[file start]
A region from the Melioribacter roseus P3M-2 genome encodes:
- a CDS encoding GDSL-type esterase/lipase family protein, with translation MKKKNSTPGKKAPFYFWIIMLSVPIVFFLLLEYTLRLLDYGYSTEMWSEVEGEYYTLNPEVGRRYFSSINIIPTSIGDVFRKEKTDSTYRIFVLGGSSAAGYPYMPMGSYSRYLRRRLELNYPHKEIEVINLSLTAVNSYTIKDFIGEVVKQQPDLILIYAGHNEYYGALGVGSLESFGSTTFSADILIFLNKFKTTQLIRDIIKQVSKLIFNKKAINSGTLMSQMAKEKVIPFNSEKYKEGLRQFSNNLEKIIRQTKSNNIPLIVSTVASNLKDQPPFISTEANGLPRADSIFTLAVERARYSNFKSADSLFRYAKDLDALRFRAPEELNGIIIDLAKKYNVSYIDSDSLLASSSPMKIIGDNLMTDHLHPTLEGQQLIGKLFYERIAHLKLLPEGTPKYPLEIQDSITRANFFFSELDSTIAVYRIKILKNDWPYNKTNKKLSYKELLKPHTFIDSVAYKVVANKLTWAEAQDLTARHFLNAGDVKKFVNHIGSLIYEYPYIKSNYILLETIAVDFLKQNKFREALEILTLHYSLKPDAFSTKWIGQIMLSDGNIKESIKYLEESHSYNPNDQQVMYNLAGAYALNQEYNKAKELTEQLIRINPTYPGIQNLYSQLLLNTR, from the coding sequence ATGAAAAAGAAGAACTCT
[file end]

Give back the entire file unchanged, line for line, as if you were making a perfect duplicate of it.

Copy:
A region from the Melioribacter roseus P3M-2 genome encodes:
- a CDS encoding GDSL-type esterase/lipase family protein, with translation MKKKNSTPGKKAPFYFWIIMLSVPIVFFLLLEYTLRLLDYGYSTEMWSEVEGEYYTLNPEVGRRYFSSINIIPTSIGDVFRKEKTDSTYRIFVLGGSSAAGYPYMPMGSYSRYLRRRLELNYPHKEIEVINLSLTAVNSYTIKDFIGEVVKQQPDLILIYAGHNEYYGALGVGSLESFGSTTFSADILIFLNKFKTTQLIRDIIKQVSKLIFNKKAINSGTLMSQMAKEKVIPFNSEKYKEGLRQFSNNLEKIIRQTKSNNIPLIVSTVASNLKDQPPFISTEANGLPRADSIFTLAVERARYSNFKSADSLFRYAKDLDALRFRAPEELNGIIIDLAKKYNVSYIDSDSLLASSSPMKIIGDNLMTDHLHPTLEGQQLIGKLFYERIAHLKLLPEGTPKYPLEIQDSITRANFFFSELDSTIAVYRIKILKNDWPYNKTNKKLSYKELLKPHTFIDSVAYKVVANKLTWAEAQDLTARHFLNAGDVKKFVNHIGSLIYEYPYIKSNYILLETIAVDFLKQNKFREALEILTLHYSLKPDAFSTKWIGQIMLSDGNIKESIKYLEESHSYNPNDQQVMYNLAGAYALNQEYNKAKELTEQLIRINPTYPGIQNLYSQLLLNTR, from the coding sequence ATGAAAAAGAAGAACTCT